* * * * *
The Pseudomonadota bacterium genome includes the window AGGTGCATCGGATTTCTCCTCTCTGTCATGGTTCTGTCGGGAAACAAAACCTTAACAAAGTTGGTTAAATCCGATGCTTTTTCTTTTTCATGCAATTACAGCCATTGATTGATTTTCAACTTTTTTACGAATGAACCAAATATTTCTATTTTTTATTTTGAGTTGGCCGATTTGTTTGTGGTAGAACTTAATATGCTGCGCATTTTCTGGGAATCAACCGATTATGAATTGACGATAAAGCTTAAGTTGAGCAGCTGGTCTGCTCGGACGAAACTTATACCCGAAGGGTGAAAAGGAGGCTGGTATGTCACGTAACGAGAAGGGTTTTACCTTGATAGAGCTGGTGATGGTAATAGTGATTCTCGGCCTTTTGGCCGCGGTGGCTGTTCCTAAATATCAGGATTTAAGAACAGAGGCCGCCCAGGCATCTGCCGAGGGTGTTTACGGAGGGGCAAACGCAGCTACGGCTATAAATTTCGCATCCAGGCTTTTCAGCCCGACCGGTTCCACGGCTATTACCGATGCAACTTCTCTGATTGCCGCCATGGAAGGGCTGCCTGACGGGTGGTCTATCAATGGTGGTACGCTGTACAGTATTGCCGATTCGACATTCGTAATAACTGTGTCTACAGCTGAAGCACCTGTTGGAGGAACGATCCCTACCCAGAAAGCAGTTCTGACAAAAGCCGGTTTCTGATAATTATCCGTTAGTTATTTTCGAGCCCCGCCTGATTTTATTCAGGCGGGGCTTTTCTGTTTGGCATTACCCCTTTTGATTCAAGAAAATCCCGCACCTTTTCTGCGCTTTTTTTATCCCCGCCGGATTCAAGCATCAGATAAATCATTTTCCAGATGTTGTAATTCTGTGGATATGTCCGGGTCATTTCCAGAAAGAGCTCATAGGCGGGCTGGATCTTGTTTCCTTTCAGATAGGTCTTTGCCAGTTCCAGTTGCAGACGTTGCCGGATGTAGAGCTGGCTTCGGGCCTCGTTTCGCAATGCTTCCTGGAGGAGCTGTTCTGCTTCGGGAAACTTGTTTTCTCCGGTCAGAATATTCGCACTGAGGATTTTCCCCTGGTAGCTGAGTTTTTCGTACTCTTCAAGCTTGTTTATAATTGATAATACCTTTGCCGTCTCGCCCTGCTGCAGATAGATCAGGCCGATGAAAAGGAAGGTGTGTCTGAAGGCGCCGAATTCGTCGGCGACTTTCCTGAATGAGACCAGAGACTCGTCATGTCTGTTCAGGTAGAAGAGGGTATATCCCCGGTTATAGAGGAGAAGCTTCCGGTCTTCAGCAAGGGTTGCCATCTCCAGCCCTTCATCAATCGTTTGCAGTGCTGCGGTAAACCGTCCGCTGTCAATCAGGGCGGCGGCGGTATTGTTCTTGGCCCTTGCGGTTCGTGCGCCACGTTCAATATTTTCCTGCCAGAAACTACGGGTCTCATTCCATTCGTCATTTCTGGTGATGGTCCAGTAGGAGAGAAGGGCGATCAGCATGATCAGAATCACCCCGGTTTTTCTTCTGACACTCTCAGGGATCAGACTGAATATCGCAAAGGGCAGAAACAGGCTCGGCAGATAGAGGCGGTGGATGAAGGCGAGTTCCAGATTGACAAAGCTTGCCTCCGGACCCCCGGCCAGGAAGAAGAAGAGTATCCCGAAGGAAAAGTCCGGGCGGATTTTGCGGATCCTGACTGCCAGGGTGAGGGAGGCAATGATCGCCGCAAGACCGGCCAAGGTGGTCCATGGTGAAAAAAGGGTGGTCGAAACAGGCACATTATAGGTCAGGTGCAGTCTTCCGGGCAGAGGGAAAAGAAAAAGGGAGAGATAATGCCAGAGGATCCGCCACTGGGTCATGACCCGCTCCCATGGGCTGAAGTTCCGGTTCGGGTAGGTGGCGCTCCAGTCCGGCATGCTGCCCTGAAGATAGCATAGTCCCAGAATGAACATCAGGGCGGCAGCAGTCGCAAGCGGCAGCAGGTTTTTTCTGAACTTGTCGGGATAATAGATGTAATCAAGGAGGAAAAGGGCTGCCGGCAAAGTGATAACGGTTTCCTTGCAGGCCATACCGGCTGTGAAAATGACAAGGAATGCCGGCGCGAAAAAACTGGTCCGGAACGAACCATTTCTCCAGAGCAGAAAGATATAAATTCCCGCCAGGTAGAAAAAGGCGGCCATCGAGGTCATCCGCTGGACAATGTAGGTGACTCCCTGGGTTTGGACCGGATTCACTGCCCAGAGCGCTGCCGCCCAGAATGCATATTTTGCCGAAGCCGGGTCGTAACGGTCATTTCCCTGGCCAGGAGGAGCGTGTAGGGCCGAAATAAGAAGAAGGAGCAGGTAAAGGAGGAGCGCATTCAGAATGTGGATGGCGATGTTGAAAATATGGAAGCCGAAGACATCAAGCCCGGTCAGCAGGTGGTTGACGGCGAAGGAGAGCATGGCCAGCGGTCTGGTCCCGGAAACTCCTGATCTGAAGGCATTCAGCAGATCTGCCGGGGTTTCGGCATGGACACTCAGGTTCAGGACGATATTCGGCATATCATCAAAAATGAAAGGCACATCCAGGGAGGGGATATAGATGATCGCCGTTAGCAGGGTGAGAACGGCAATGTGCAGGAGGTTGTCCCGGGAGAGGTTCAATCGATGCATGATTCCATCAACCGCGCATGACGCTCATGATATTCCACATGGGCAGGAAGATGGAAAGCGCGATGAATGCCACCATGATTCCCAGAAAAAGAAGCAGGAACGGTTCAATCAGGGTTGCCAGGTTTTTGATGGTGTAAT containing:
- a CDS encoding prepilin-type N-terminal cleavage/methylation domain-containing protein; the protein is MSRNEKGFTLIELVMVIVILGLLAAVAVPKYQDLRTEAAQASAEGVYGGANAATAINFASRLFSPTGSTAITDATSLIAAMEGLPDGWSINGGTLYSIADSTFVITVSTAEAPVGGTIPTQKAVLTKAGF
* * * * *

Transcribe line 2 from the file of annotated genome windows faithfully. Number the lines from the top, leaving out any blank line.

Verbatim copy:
- a CDS encoding prepilin-type N-terminal cleavage/methylation domain-containing protein; the protein is MSRNEKGFTLIELVMVIVILGLLAAVAVPKYQDLRTEAAQASAEGVYGGANAATAINFASRLFSPTGSTAITDATSLIAAMEGLPDGWSINGGTLYSIADSTFVITVSTAEAPVGGTIPTQKAVLTKAGF